— The Story of the White-Rock Cove • Anonymous

... whom he had enlisted.—This officer proceeds to the city—claims the prisoner—and it is at length agreed that he shall return to the United States' service, where he shall, for the first six months, be compelled to roll sand as a punishment for desertion, serve out the five years for which he had enlisted, and then be given up to the city authorities, to suffer for ...
— The Young Man's Guide • William A. Alcott

... and the tiger, I rushed along the hill with the view of trying to get a good shot at the latter, but this I found would be impossible, so I rested my rifle on a stamp, and, as he moved through the scrub, took a long shot, which knocked him off his legs, and we saw him partly roll and partly scramble into the dense jungle below. A shout of 'The bull is going,' from the goudas, made me look back, and just as he was starting I hastily fired my second barrel into his shoulder and dropped him dead. We then went to look for ...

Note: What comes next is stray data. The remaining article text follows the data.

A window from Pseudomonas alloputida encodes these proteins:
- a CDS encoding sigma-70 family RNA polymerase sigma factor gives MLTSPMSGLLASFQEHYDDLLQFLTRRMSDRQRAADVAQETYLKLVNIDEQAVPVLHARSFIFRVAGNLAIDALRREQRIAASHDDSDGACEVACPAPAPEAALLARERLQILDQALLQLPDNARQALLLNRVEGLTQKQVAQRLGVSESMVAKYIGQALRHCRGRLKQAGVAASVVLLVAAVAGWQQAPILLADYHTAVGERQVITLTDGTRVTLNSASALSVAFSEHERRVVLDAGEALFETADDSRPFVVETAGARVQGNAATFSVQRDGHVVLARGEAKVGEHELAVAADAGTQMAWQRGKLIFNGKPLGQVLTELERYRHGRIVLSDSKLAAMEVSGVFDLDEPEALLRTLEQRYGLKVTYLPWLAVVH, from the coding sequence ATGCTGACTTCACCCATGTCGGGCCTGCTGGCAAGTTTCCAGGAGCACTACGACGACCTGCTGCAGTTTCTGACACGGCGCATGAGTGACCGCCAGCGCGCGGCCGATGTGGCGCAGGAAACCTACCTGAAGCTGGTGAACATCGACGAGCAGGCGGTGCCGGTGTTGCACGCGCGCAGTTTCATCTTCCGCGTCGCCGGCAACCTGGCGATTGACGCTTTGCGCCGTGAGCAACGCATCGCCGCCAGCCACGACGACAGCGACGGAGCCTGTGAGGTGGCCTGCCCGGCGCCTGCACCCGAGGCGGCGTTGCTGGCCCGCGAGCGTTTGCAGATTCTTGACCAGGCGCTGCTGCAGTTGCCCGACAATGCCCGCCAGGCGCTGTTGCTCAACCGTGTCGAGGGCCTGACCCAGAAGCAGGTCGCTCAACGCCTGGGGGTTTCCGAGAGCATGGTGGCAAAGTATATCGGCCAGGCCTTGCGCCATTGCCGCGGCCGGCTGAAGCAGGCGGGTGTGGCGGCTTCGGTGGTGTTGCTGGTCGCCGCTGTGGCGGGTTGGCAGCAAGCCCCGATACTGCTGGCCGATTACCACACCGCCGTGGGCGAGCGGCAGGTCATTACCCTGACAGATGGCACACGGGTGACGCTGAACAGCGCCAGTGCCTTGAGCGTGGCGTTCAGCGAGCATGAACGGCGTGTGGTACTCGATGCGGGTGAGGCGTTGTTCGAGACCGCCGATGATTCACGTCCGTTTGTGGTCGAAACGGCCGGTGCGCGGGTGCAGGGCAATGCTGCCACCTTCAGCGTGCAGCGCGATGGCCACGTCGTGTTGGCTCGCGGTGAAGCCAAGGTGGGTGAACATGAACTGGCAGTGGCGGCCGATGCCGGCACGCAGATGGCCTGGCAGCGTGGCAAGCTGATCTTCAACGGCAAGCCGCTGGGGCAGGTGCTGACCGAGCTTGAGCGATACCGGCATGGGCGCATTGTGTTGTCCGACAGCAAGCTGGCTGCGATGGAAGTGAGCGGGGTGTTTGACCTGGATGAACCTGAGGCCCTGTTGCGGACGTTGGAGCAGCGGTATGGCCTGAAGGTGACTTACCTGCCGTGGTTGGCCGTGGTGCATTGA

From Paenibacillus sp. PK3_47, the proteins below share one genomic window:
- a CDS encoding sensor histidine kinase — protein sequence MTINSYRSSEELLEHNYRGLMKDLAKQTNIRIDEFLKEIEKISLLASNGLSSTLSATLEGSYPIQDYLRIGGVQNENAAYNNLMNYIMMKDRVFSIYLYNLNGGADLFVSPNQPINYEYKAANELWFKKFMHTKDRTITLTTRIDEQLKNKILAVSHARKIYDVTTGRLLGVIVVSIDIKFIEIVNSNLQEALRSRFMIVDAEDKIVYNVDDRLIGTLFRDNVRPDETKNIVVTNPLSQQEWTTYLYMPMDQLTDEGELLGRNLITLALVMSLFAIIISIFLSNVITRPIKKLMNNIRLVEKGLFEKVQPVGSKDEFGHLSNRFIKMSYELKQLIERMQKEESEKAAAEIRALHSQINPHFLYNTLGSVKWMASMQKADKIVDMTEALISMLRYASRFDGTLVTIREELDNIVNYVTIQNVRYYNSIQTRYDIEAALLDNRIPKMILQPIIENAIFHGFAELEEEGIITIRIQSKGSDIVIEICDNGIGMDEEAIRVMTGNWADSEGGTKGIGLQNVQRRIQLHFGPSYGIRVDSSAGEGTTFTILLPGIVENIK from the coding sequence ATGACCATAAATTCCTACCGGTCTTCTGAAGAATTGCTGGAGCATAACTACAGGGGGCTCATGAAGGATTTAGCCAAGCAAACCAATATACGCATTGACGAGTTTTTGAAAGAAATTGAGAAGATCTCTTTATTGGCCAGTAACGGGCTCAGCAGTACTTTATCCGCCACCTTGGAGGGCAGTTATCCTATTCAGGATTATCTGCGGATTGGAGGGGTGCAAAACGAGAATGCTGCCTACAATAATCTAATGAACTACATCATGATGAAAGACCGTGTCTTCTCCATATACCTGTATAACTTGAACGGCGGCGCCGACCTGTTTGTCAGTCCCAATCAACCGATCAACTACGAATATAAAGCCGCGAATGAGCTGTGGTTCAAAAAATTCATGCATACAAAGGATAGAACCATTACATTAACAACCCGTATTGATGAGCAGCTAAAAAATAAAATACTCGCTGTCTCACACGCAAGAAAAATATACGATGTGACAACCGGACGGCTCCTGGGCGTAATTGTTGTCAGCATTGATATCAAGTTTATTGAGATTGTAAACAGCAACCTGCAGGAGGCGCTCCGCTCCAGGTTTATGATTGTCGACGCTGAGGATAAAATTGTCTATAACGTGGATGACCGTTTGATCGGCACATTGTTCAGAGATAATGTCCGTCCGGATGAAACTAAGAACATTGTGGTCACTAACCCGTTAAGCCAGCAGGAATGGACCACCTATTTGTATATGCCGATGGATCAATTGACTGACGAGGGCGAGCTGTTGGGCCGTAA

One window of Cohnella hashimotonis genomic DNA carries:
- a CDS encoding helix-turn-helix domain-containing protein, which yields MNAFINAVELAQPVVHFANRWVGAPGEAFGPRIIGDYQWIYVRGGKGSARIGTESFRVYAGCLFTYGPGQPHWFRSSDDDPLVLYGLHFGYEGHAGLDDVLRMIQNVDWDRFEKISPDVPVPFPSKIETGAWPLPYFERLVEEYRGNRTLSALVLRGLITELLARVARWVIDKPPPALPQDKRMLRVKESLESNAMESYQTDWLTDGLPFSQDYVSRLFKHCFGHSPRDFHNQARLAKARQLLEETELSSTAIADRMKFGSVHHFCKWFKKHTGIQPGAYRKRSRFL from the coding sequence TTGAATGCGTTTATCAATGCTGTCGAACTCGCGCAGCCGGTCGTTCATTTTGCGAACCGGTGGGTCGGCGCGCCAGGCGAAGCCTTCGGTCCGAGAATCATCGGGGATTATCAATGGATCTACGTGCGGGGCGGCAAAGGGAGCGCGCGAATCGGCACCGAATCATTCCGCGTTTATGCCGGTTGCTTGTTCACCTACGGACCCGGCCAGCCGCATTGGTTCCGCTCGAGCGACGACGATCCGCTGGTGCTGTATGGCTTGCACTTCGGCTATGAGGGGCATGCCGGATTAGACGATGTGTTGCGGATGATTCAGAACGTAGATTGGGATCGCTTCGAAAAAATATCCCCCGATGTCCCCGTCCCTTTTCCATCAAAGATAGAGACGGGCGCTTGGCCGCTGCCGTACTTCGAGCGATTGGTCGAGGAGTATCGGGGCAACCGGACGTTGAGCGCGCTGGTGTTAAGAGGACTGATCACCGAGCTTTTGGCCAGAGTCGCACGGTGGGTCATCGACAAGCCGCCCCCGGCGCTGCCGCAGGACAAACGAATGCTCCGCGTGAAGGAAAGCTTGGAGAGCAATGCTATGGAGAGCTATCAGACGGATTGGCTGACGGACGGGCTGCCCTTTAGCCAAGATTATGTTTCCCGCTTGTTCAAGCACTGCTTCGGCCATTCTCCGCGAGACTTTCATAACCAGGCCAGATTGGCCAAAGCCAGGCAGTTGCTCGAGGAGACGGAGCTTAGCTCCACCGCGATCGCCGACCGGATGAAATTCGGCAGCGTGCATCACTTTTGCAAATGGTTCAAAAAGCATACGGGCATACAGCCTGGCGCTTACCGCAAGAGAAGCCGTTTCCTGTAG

— Gold, Sport, And Coffee Planting In Mysore • Robert H. Elliot

... militia law to apply the fines to anything else but the support of the militia, neither do they produce any revenue to the state, yet these fines amount to more than all the taxes: for taking the muster-roll to be sixty thousand men, the fine on forty thousand who may not attend, will be sixty thousand pounds sterling, and those who muster, will give up a portion of time equal to half that sum, and if the eight ...
— The Writings Of Thomas Paine, Complete - With Index to Volumes I - IV • Thomas Paine

... are seated at table, remove your gloves, place your table-napkin across your knees, and remove the roll which you find probably within it to the left side ...